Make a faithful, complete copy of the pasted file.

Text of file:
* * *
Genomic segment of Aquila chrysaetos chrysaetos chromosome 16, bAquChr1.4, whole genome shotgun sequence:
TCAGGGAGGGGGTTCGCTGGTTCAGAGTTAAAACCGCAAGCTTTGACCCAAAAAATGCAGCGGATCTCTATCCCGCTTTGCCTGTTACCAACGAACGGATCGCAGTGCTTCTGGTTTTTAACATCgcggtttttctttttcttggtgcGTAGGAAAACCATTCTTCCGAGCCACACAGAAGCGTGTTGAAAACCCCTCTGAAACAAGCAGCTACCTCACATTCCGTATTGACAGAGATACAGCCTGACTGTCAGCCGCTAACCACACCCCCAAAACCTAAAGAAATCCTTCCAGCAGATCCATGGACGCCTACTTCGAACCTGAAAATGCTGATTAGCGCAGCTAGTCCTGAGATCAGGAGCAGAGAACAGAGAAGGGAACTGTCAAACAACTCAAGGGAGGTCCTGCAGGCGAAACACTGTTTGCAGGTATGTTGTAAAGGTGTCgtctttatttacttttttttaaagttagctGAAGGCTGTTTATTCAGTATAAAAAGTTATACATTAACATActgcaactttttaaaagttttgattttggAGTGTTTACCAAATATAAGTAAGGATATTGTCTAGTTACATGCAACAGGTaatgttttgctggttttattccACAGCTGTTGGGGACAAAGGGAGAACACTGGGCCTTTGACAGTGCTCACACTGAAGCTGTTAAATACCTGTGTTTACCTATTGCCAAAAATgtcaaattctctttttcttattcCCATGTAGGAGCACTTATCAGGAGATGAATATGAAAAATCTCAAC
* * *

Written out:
Genomic segment of Aquila chrysaetos chrysaetos chromosome 16, bAquChr1.4, whole genome shotgun sequence:
TCAGGGAGGGGGTTCGCTGGTTCAGAGTTAAAACCGCAAGCTTTGACCCAAAAAATGCAGCGGATCTCTATCCCGCTTTGCCTGTTACCAACGAACGGATCGCAGTGCTTCTGGTTTTTAACATCgcggtttttctttttcttggtgcGTAGGAAAACCATTCTTCCGAGCCACACAGAAGCGTGTTGAAAACCCCTCTGAAACAAGCAGCTACCTCACATTCCGTATTGACAGAGATACAGCCTGACTGTCAGCCGCTAACCACACCCCCAAAACCTAAAGAAATCCTTCCAGCAGATCCATGGACGCCTACTTCGAACCTGAAAATGCTGATTAGCGCAGCTAGTCCTGAGATCAGGAGCAGAGAACAGAGAAGGGAACTGTCAAACAACTCAAGGGAGGTCCTGCAGGCGAAACACTGTTTGCAGGTATGTTGTAAAGGTGTCgtctttatttacttttttttaaagttagctGAAGGCTGTTTATTCAGTATAAAAAGTTATACATTAACATActgcaactttttaaaagttttgattttggAGTGTTTACCAAATATAAGTAAGGATATTGTCTAGTTACATGCAACAGGTaatgttttgctggttttattccACAGCTGTTGGGGACAAAGGGAGAACACTGGGCCTTTGACAGTGCTCACACTGAAGCTGTTAAATACCTGTGTTTACCTATTGCCAAAAATgtcaaattctctttttcttattcCCATGTAGGAGCACTTATCAGGAGATGAATATGAAAAATCTCAAC